Question: Did President Ezra Taft Benson's General Conference address, "Beware of Pride," plagiarize from C.S. Lewis' chapter on pride in Mere Christianity?

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Question: Did President Ezra Taft Benson's General Conference address, "Beware of Pride," plagiarize from C.S. Lewis' chapter on pride in Mere Christianity?

The superficial similarities of the talk and the chapter do not indicate plagiarism when one considers the finer points of what each was trying to say

Some claim that President Ezra Taft Benson's famous General Conference address, "Beware of Pride," [1] was plagiarized from C.S. Lewis' chapter on pride in Mere Christianity. [2]

The superficial similarities of the talk and the chapter do not indicate plagiarism when one considers the finer points of what each was trying to say. Lewis is one of the most prolific modern authors regarding theological virtues; any expansive treatment of pride could hardly help bumping up against his phrasing, especially since he himself was borrowing from older sources. President Benson could certainly have sourced more of the statements in his talk, but for the most part he used concepts that were in the "public domain," and not unique to any one source. The more one reads both Lewis' chapter and President Benson's talk, the more one may be struck by their differences, not their similarities. Anyone curious is encouraged to read both, in the confidence that the fair-minded reader will not conclude plagiarism.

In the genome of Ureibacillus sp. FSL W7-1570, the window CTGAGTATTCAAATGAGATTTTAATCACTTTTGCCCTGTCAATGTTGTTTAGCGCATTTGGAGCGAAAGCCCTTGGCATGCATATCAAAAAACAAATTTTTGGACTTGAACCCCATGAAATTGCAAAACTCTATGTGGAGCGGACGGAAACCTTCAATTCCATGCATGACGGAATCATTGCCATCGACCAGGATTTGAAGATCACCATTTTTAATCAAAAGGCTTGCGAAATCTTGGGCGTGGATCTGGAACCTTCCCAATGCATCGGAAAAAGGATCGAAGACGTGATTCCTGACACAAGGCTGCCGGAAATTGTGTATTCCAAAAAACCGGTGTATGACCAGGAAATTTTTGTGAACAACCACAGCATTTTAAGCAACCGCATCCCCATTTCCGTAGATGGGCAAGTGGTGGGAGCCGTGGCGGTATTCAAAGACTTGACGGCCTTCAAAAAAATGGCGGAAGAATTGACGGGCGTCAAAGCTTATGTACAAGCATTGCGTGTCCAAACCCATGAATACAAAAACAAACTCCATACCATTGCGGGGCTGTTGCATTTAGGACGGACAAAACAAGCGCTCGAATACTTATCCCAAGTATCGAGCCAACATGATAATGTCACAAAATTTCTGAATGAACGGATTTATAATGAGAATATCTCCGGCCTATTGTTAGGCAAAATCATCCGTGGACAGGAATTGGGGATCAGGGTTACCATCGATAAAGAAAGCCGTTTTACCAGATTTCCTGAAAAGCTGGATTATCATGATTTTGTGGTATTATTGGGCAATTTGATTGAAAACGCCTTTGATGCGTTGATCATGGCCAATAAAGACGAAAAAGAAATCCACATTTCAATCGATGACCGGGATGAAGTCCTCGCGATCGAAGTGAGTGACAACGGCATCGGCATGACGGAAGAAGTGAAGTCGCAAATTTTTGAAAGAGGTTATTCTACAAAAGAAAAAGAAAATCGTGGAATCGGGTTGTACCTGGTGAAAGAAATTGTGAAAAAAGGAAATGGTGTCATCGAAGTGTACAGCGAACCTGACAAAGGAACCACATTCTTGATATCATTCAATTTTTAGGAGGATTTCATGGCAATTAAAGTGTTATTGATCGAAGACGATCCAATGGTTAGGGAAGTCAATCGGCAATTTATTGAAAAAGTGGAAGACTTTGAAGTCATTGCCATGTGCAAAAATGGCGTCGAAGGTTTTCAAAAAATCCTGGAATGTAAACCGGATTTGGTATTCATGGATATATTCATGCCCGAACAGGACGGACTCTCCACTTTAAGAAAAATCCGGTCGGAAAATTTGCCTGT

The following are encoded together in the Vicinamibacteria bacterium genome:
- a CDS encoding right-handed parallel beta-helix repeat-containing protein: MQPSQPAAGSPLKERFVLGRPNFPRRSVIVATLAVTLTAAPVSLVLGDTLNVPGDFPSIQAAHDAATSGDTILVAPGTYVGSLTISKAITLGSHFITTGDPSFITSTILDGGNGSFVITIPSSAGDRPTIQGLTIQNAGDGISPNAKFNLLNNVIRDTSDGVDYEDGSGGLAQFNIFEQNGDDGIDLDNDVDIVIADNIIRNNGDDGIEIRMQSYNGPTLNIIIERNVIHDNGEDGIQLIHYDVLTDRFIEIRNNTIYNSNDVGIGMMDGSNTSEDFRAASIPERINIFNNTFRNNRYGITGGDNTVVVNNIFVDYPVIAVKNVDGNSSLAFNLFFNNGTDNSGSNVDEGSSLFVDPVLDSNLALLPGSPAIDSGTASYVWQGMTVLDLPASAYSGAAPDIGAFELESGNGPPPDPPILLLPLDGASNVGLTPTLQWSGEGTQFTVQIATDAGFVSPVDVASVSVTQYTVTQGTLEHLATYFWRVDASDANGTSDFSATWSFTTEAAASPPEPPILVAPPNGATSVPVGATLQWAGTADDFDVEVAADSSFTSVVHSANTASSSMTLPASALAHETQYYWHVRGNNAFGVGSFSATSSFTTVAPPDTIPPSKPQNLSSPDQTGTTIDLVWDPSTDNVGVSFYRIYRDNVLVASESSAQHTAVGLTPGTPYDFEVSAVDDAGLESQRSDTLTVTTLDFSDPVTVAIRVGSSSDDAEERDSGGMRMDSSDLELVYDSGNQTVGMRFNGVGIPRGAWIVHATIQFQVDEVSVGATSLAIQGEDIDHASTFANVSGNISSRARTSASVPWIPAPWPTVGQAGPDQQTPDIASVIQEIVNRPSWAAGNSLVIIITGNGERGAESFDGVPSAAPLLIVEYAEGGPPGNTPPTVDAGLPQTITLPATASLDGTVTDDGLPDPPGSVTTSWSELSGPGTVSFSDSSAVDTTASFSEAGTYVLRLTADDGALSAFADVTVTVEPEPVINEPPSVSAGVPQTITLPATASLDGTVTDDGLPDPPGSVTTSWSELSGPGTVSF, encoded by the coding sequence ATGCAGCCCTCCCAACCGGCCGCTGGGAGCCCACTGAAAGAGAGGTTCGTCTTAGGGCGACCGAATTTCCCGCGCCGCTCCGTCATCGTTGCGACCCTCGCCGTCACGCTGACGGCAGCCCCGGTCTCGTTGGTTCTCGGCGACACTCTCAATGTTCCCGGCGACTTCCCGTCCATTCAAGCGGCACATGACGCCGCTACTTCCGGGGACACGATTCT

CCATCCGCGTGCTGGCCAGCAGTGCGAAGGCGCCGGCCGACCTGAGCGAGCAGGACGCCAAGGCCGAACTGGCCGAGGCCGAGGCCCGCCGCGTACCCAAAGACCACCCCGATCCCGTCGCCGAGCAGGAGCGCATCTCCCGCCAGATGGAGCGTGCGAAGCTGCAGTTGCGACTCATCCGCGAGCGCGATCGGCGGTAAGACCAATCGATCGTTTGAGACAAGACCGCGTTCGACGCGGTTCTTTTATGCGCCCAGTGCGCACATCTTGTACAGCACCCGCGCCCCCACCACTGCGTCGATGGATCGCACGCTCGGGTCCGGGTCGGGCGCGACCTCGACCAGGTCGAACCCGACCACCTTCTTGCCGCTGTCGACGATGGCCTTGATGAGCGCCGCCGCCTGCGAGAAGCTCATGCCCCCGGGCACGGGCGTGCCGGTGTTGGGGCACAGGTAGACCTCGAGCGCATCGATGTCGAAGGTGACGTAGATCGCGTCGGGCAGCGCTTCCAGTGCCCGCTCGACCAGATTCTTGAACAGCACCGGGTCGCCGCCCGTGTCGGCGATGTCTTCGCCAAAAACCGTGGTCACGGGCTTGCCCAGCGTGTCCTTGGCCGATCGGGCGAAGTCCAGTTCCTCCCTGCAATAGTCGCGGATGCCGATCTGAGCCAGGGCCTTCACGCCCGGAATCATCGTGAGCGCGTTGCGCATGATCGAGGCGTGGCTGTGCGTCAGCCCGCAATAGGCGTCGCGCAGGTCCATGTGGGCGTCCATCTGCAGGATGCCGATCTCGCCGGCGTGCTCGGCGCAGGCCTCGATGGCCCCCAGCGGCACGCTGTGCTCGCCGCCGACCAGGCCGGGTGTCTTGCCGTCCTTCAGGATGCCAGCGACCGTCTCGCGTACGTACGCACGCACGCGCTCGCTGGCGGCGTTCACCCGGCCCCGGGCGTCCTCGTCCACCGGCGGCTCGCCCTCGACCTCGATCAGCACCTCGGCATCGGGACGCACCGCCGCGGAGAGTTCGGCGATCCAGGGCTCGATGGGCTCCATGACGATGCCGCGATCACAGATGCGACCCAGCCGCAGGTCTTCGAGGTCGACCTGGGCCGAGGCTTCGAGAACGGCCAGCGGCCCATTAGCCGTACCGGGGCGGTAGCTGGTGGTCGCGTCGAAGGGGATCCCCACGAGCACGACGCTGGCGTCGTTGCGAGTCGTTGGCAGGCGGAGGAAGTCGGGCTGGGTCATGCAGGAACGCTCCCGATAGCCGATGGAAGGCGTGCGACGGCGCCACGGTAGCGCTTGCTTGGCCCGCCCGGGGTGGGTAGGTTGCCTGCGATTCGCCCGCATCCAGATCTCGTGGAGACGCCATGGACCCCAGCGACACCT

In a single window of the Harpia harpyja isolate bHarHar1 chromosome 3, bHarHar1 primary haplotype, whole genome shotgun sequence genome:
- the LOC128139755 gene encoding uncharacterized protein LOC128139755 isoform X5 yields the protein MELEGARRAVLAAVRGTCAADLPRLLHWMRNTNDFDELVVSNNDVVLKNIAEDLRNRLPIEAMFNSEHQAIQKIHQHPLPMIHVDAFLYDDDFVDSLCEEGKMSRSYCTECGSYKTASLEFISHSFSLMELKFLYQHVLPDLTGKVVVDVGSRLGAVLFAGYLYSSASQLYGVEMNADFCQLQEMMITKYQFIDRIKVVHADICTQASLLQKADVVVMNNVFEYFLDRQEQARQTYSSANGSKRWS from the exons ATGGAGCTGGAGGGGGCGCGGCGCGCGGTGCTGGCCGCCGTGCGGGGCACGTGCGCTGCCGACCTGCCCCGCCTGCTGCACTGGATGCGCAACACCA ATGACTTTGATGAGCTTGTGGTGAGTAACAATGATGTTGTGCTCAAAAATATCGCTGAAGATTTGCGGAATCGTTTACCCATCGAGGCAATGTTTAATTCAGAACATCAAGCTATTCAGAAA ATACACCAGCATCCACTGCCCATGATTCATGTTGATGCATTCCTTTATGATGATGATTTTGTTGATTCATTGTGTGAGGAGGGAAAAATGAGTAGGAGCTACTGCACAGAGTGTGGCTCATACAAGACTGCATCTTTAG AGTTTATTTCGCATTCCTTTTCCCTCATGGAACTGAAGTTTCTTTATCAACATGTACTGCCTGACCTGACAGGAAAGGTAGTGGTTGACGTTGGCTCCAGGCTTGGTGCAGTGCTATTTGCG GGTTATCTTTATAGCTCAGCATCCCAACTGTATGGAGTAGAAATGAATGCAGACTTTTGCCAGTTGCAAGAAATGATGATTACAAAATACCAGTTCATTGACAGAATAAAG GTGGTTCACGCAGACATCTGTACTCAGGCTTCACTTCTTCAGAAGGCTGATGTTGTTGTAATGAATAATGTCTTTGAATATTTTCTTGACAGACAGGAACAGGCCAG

There is some commonality between the talk and Lewis' chapter, but there are no grounds for calling it plagiarism

There is some commonality between the talk and Lewis' chapter, but there are no grounds for calling it plagiarism. The talk and the chapter are, in many points, very different conceptually and both borrow from other, earlier, widely-known sources. In making this accusation, critics must have either not fully understood the talk and the chapter, or are deliberately obscuring differences and claiming correlations when it is obvious there is none.